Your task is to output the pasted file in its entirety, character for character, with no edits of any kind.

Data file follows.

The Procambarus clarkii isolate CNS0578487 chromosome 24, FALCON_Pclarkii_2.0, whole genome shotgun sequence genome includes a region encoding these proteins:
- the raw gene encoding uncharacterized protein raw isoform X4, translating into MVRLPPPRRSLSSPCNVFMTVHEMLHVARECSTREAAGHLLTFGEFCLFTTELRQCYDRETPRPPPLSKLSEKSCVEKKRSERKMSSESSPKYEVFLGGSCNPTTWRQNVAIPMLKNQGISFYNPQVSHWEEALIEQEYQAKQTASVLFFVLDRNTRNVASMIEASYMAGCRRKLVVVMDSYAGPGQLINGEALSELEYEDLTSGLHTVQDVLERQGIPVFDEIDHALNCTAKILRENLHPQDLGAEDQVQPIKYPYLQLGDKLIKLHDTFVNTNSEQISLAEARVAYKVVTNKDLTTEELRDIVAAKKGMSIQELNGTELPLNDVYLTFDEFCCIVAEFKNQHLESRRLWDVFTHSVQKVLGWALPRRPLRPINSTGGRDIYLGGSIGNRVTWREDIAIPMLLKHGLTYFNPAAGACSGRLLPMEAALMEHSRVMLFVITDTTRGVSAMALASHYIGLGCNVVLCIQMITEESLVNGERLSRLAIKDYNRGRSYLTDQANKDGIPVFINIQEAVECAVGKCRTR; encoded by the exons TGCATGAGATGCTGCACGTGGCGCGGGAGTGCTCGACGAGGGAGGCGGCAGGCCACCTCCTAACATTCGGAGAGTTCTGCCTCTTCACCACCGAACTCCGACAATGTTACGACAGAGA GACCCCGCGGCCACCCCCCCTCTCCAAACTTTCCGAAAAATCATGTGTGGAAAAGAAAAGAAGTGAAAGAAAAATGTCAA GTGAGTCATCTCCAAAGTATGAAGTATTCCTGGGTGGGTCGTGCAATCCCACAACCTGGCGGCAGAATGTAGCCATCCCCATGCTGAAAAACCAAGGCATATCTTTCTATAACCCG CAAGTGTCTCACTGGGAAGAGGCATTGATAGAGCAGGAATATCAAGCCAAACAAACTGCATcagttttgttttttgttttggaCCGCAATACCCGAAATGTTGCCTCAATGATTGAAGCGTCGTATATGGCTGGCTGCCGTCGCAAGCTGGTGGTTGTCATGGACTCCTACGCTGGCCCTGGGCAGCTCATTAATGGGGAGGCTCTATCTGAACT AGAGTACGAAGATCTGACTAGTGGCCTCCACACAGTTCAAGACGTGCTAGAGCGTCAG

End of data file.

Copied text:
The Procambarus clarkii isolate CNS0578487 chromosome 24, FALCON_Pclarkii_2.0, whole genome shotgun sequence genome includes a region encoding these proteins:
- the raw gene encoding uncharacterized protein raw isoform X4, translating into MVRLPPPRRSLSSPCNVFMTVHEMLHVARECSTREAAGHLLTFGEFCLFTTELRQCYDRETPRPPPLSKLSEKSCVEKKRSERKMSSESSPKYEVFLGGSCNPTTWRQNVAIPMLKNQGISFYNPQVSHWEEALIEQEYQAKQTASVLFFVLDRNTRNVASMIEASYMAGCRRKLVVVMDSYAGPGQLINGEALSELEYEDLTSGLHTVQDVLERQGIPVFDEIDHALNCTAKILRENLHPQDLGAEDQVQPIKYPYLQLGDKLIKLHDTFVNTNSEQISLAEARVAYKVVTNKDLTTEELRDIVAAKKGMSIQELNGTELPLNDVYLTFDEFCCIVAEFKNQHLESRRLWDVFTHSVQKVLGWALPRRPLRPINSTGGRDIYLGGSIGNRVTWREDIAIPMLLKHGLTYFNPAAGACSGRLLPMEAALMEHSRVMLFVITDTTRGVSAMALASHYIGLGCNVVLCIQMITEESLVNGERLSRLAIKDYNRGRSYLTDQANKDGIPVFINIQEAVECAVGKCRTR; encoded by the exons TGCATGAGATGCTGCACGTGGCGCGGGAGTGCTCGACGAGGGAGGCGGCAGGCCACCTCCTAACATTCGGAGAGTTCTGCCTCTTCACCACCGAACTCCGACAATGTTACGACAGAGA GACCCCGCGGCCACCCCCCCTCTCCAAACTTTCCGAAAAATCATGTGTGGAAAAGAAAAGAAGTGAAAGAAAAATGTCAA GTGAGTCATCTCCAAAGTATGAAGTATTCCTGGGTGGGTCGTGCAATCCCACAACCTGGCGGCAGAATGTAGCCATCCCCATGCTGAAAAACCAAGGCATATCTTTCTATAACCCG CAAGTGTCTCACTGGGAAGAGGCATTGATAGAGCAGGAATATCAAGCCAAACAAACTGCATcagttttgttttttgttttggaCCGCAATACCCGAAATGTTGCCTCAATGATTGAAGCGTCGTATATGGCTGGCTGCCGTCGCAAGCTGGTGGTTGTCATGGACTCCTACGCTGGCCCTGGGCAGCTCATTAATGGGGAGGCTCTATCTGAACT AGAGTACGAAGATCTGACTAGTGGCCTCCACACAGTTCAAGACGTGCTAGAGCGTCAG